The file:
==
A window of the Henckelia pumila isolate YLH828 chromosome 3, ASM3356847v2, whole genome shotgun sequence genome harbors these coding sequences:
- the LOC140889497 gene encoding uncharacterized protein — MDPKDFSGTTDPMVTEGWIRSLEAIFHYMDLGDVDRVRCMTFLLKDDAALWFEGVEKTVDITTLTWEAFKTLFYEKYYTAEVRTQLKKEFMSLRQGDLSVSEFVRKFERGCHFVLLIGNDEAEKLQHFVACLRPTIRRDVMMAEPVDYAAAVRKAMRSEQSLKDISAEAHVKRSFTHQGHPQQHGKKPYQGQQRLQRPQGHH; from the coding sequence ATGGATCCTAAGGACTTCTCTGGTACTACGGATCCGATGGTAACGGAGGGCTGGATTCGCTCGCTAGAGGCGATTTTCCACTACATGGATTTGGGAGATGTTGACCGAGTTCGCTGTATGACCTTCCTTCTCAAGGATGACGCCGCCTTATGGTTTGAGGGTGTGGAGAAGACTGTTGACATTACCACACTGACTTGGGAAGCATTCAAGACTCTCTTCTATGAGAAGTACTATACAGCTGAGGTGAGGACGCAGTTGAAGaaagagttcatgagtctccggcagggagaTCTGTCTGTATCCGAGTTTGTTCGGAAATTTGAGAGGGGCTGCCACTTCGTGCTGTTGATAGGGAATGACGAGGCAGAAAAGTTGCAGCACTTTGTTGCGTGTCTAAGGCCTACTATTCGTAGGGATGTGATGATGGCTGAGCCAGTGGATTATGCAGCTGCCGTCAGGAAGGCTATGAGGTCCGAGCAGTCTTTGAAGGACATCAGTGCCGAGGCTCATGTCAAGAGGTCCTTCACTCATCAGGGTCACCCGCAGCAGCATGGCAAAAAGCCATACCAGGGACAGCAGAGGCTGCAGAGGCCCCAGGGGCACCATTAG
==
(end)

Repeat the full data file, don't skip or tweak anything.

A window of the Henckelia pumila isolate YLH828 chromosome 3, ASM3356847v2, whole genome shotgun sequence genome harbors these coding sequences:
- the LOC140889497 gene encoding uncharacterized protein — MDPKDFSGTTDPMVTEGWIRSLEAIFHYMDLGDVDRVRCMTFLLKDDAALWFEGVEKTVDITTLTWEAFKTLFYEKYYTAEVRTQLKKEFMSLRQGDLSVSEFVRKFERGCHFVLLIGNDEAEKLQHFVACLRPTIRRDVMMAEPVDYAAAVRKAMRSEQSLKDISAEAHVKRSFTHQGHPQQHGKKPYQGQQRLQRPQGHH; from the coding sequence ATGGATCCTAAGGACTTCTCTGGTACTACGGATCCGATGGTAACGGAGGGCTGGATTCGCTCGCTAGAGGCGATTTTCCACTACATGGATTTGGGAGATGTTGACCGAGTTCGCTGTATGACCTTCCTTCTCAAGGATGACGCCGCCTTATGGTTTGAGGGTGTGGAGAAGACTGTTGACATTACCACACTGACTTGGGAAGCATTCAAGACTCTCTTCTATGAGAAGTACTATACAGCTGAGGTGAGGACGCAGTTGAAGaaagagttcatgagtctccggcagggagaTCTGTCTGTATCCGAGTTTGTTCGGAAATTTGAGAGGGGCTGCCACTTCGTGCTGTTGATAGGGAATGACGAGGCAGAAAAGTTGCAGCACTTTGTTGCGTGTCTAAGGCCTACTATTCGTAGGGATGTGATGATGGCTGAGCCAGTGGATTATGCAGCTGCCGTCAGGAAGGCTATGAGGTCCGAGCAGTCTTTGAAGGACATCAGTGCCGAGGCTCATGTCAAGAGGTCCTTCACTCATCAGGGTCACCCGCAGCAGCATGGCAAAAAGCCATACCAGGGACAGCAGAGGCTGCAGAGGCCCCAGGGGCACCATTAG